Change Agent

Rollins’ new faculty director of the Social Innovation and Entrepreneurship Hub is dedicated to helping his students see the world differently.

(Photo by Scott Cook) (Photo by Scott Cook)

Dan Chong doesn’t have anything against the classroom. After all, he does great work there. But it’s tough to replicate the experience of tending to HIV patients in South Africa or collaborating with social entrepreneurs on humanitarian missions to the Caribbean.

Perhaps that’s why the political science professor is among the College’s most prolific leaders of faculty-led field studies. During his nine years at Rollins, Chong has led students everywhere from Cuba and the Dominican Republic to Guatemala and Thailand. This summer, he led 13 students to the base of Mount Kilimanjaro in Tanzania, where they helped construct a kitchen and bathroom for Better Lives development coordinator Sam Barns ’11 ’12MBA’s eco-lodge project.

An Arthur Vining Davis fellow, faculty advisor of the Amnesty International club, and chair of the College’s Internationalization Committee, Chong brings a strong global perspective to his new role as faculty director of Rollins’ Social Innovation and Entrepreneurship Hub. Here’s how he became an evangelist, so to speak, for experiential, service learning.

You grew up wanting to be a missionary or pastor. And in college you majored in Bible studies and psychology. How did you end up teaching political science at a liberal arts college? “I became a professor because, when I was in college, being in a classroom literally changed my life. That’s not hyperbole. I grew up in a devout religious environment, and the college classroom was the first time I seriously asked myself two crucial questions: Why do I believe what I believe? And why is the world the way it is? Those two questions started me on a journey that ultimately upended my worldview and my life path. My college experience was about critical thinking, self-discovery, and exposure to ideas and injustices and possibilities I had never fathomed.”

This summer, Chong led 13 students on a community development project in the foothills of Mount Kilimanjaro in Tanzania. This summer, Chong led 13 students on a community development project in the foothills of Mount Kilimanjaro in Tanzania.

Describe how your academic passion has come to lie “at the intersection of human rights and global poverty. “I gained that passion by working in a refugee camp in Thailand when I was 21. That experience made me change my direction and want to work with human rights and global policy issues like war and peace, poverty, and basic questions about how to make life better for the billion people at the bottom of the world’s pyramid. I went on to work with public policy groups in Washington, D.C., a homeless shelter in Indiana, and organizations like Catholic Relief Services and Save the Children.”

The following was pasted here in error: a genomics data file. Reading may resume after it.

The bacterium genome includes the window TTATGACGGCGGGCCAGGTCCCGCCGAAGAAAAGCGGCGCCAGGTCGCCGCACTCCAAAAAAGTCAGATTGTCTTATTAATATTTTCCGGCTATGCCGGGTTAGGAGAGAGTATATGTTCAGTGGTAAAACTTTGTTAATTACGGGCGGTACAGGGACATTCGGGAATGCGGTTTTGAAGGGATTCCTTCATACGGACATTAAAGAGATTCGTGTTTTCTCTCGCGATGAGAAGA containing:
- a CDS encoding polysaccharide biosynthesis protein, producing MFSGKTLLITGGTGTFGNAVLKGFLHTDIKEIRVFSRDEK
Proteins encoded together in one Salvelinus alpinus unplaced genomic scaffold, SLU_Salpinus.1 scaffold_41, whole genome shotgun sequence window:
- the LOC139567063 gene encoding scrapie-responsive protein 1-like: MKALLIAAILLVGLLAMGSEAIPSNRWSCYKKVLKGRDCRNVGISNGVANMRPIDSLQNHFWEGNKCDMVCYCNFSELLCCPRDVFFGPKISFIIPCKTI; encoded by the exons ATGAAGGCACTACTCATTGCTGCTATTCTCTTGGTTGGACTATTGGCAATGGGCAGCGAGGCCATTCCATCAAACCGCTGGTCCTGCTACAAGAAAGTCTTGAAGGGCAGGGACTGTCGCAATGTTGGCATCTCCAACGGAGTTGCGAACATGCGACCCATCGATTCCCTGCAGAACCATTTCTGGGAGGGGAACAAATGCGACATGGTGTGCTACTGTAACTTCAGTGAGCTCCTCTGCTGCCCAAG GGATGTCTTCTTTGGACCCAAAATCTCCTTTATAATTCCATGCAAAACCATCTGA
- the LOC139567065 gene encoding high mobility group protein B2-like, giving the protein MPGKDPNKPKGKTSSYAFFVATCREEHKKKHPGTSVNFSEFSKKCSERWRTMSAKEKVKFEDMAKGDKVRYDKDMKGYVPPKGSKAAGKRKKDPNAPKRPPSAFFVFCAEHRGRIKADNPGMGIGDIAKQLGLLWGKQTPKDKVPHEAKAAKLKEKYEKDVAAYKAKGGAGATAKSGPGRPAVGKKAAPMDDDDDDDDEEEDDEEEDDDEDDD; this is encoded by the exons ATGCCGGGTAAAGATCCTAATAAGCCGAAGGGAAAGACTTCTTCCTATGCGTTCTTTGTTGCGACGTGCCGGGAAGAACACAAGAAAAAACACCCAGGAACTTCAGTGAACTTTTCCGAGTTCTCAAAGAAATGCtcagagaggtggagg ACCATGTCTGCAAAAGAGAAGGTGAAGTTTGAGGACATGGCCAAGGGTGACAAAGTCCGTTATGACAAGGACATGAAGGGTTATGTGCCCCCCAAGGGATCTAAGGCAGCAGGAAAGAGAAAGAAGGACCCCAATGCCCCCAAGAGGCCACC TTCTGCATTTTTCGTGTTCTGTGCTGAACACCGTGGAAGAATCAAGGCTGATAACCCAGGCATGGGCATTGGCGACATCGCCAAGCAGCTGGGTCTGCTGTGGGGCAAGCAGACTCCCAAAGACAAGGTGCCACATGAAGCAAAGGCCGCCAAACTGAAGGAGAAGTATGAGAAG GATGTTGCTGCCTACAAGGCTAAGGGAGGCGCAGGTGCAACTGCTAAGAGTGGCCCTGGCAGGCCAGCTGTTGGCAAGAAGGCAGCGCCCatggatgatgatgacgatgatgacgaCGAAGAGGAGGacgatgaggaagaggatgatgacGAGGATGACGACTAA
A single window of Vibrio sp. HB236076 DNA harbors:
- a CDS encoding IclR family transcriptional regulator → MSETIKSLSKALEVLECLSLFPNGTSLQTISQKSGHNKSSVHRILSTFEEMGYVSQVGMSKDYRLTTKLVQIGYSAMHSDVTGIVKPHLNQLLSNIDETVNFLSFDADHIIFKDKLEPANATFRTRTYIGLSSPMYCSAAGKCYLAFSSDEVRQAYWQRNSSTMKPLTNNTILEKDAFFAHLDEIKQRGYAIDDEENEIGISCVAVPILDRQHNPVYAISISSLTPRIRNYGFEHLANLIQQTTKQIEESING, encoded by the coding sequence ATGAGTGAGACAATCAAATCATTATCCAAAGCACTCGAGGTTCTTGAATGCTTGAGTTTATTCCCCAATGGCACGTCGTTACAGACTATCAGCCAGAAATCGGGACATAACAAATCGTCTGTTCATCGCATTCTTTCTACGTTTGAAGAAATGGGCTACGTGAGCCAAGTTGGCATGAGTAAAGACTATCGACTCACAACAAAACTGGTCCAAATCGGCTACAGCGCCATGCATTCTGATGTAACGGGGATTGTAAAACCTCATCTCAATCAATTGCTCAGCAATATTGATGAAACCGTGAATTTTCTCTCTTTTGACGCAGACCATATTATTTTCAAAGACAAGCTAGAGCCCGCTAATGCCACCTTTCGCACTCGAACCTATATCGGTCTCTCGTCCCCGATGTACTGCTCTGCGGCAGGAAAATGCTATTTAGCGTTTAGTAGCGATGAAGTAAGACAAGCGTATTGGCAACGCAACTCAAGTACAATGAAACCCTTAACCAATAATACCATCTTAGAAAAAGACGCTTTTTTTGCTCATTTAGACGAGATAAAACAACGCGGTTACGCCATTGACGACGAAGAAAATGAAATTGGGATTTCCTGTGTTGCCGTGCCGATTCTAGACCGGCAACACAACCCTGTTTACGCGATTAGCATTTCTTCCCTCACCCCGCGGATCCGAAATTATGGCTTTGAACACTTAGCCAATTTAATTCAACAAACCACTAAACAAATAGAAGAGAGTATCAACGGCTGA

How does teaching at Rollins complement the humanitarian side of your calling? “Rollins’ commitment to global citizenship allows me to bring similar experiences to my students ... to craft global citizenship into a tangible, concrete thing. The classroom is great, but you can only learn so much in there. It’s different when you meet political prisoners who’ve been tortured for 10 years. It’s different when you sit with a patient in a South African clinic who discovers that they will actually get treatment for their HIV. Rollins allows me to share these kinds of transformational learning experiences with my students, and I’m grateful for the opportunity.”

What part of the world has impacted you the most? “The Thai-Burma border. I’ve taken students on three trips there to work with Burmese refugees and political exiles. One place we’ve visited is a trash dump where about 100 families live. They make a living recycling plastic, and their houses are makeshift bamboo and rags. They have no clean water or sanitation, and they get medical care through a clinic that’s paid for by the U.S. government and private charity. They get water through the Japanese government, and they’re able to make money through a farm and restaurant a Buddhist monk helped set up. I’ve been around the world a lot, and it was the toughest thing I’ve ever seen—the smells, the buzzards, the kids walking around all that trash.”

(Photos by Scott Cook) (Photos by Scott Cook)

What’s something most people might not know about you? “When I was in high school, I was a mime. I’d go with my church youth group and perform these mime acts and do street preaching when I was like 13 or 14. I’ve had a lot of unique jobs, too. In college, I was a psych tech at a mental hospital for patients with multiple personality disorder. And when I worked at the homeless shelter, my main job was to go around town and find places where people were living and get them access to services. My colleague and I would go to abandoned buildings—he’d do basic health checks and I’d do mental health checks."